Wednesday, April 27, 2016

Bluemix Containers - Hello BusyBox

BusyBox can be used as a lightweight Docker image to run a set of UNIX tools and test that Docker has been configured properly.  This document demonstrates running the BusyBox Docker image in IBM Bluemix.  


Create an IBM Bluemix account

    IBM Bluemix can be used with a free trial account by signing up on  Sign up for IBM Bluemix to start using Bluemix and Bluemix Containers.

Getting started with Bluemix Containers

    Bluemix Containers requires a Docker Engine installation, along with Cloud Foundry CLI and the IBM Containers Extension.  See the official Bluemix Documentation for additional configuration/installation details.

Install Docker Engine
    Details for installing Docker Engine:
Install Cloud Foundry CLI
    cd /usr/bin    
    curl -L "" | tar -zx
Install IBM Containers Extension


Run your first image using Bluemix Containers

    The following steps document how to run an interactive BusyBox example using Bluemix Containers.
Login to Bluemix using Cloud Foundry CLI:
    cf login -a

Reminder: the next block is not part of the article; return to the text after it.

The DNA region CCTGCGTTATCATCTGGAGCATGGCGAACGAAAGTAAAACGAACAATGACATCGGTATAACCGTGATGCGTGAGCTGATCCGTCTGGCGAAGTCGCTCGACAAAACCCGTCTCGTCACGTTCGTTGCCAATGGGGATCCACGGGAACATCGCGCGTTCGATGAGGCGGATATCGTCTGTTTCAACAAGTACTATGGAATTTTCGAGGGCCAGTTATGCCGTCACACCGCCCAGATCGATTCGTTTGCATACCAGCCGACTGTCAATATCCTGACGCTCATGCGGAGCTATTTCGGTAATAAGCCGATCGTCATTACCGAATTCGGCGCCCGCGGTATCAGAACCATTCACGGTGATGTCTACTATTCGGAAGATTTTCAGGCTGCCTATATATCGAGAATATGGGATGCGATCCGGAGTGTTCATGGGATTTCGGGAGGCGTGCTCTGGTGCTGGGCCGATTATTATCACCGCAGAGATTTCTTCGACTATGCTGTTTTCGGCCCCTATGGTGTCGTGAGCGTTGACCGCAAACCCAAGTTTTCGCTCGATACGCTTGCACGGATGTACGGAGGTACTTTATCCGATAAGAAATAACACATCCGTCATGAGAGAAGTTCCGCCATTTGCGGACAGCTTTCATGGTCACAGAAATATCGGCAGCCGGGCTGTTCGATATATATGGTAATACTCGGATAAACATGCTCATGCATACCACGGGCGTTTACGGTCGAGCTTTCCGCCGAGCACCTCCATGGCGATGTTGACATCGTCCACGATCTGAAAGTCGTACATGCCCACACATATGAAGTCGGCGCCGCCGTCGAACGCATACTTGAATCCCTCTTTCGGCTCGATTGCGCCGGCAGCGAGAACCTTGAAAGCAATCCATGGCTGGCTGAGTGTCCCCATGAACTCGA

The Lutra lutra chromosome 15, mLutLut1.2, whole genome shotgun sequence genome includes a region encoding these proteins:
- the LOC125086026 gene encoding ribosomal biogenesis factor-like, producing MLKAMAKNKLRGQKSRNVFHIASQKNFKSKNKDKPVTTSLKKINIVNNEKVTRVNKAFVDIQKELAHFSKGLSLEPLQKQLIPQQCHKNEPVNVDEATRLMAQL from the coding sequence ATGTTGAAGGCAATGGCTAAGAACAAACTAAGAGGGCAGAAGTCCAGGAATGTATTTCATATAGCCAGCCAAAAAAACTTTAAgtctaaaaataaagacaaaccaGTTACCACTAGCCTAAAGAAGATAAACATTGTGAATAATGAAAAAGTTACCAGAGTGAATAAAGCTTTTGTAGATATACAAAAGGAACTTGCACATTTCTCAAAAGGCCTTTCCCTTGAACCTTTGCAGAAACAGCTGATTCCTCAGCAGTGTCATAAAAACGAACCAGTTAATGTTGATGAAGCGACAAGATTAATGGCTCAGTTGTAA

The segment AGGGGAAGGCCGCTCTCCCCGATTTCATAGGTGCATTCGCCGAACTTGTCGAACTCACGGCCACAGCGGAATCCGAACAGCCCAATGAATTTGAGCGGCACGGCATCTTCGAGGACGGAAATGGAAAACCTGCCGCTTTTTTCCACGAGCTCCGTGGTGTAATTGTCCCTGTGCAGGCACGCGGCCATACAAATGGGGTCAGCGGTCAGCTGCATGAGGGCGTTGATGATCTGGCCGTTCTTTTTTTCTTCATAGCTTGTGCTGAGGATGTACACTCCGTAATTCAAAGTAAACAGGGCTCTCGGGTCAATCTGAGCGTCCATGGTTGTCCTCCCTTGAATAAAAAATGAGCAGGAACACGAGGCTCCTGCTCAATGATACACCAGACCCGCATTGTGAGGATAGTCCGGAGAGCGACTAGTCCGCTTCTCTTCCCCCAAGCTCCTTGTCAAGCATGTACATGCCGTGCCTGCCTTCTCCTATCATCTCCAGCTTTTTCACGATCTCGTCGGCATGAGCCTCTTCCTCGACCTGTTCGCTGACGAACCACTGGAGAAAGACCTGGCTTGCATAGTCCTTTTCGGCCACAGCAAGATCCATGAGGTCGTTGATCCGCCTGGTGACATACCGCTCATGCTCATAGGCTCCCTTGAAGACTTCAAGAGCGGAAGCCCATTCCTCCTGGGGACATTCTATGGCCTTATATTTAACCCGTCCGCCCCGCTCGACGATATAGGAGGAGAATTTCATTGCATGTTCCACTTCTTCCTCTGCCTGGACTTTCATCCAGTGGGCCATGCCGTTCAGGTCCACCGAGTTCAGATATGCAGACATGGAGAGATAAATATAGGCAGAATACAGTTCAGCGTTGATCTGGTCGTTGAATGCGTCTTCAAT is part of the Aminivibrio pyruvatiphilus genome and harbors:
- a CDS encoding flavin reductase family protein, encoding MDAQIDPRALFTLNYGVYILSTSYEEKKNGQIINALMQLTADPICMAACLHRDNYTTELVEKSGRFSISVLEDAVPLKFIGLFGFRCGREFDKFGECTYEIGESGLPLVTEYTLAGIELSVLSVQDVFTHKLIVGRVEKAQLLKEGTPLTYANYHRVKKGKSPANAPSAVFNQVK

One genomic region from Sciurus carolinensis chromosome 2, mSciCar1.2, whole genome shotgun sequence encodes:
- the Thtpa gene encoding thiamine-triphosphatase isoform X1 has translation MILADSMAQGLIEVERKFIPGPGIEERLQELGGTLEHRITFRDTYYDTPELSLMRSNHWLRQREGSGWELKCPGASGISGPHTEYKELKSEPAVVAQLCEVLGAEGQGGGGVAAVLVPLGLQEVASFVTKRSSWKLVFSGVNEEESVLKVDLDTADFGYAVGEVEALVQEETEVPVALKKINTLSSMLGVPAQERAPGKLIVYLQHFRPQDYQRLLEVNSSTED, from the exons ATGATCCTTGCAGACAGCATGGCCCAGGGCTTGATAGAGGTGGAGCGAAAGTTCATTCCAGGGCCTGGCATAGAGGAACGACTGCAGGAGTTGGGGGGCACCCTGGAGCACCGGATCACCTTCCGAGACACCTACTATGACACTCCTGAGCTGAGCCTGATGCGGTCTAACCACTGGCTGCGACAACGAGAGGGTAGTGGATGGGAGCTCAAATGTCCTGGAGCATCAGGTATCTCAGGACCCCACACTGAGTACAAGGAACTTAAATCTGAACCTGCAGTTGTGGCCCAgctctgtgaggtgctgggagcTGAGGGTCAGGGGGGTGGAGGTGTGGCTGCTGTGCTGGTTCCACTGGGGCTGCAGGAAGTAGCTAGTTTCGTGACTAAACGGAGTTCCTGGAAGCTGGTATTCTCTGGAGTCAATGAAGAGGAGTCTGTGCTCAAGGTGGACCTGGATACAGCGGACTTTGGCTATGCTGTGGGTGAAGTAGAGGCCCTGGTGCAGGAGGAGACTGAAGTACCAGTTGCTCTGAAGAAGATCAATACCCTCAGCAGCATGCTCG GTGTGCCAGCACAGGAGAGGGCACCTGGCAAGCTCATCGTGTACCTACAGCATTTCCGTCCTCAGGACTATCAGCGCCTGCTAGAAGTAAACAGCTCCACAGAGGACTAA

Email> (Bluemix account email)
        Password> (Bluemix account password)
        Org> (Bluemix account org)
Login to IBM Containers:
    cf ic login
List the Bluemix Container namespace:
    cf ic namespace get
Set the Bluemix Container namespace (if not already set):
    cf ic namespace set <Namespace>
Pull the latest BusyBox image locally from Docker Hub:
    docker pull busybox:latest
Prepare the BusyBox image with tags matching your Bluemix Container namespace:

    docker tag busybox:latest

Push the image to your Bluemix Registry:   
    docker push<Namespace>/busybox:latest

Run the BusyBox Docker container using Bluemix Containers:
    cf ic run -it

Execute any BusyBox command from the running container: Busybox commands reference.  Type exit to quit the BusyBox container session.

Next steps

    Now that you have successfully ran the BusyBox Docker image using Bluemix Containers, you can run other Docker images on Bluemix.  Try pulling another public image from Docker Hub, or building your own Docker image using a Dockerfile.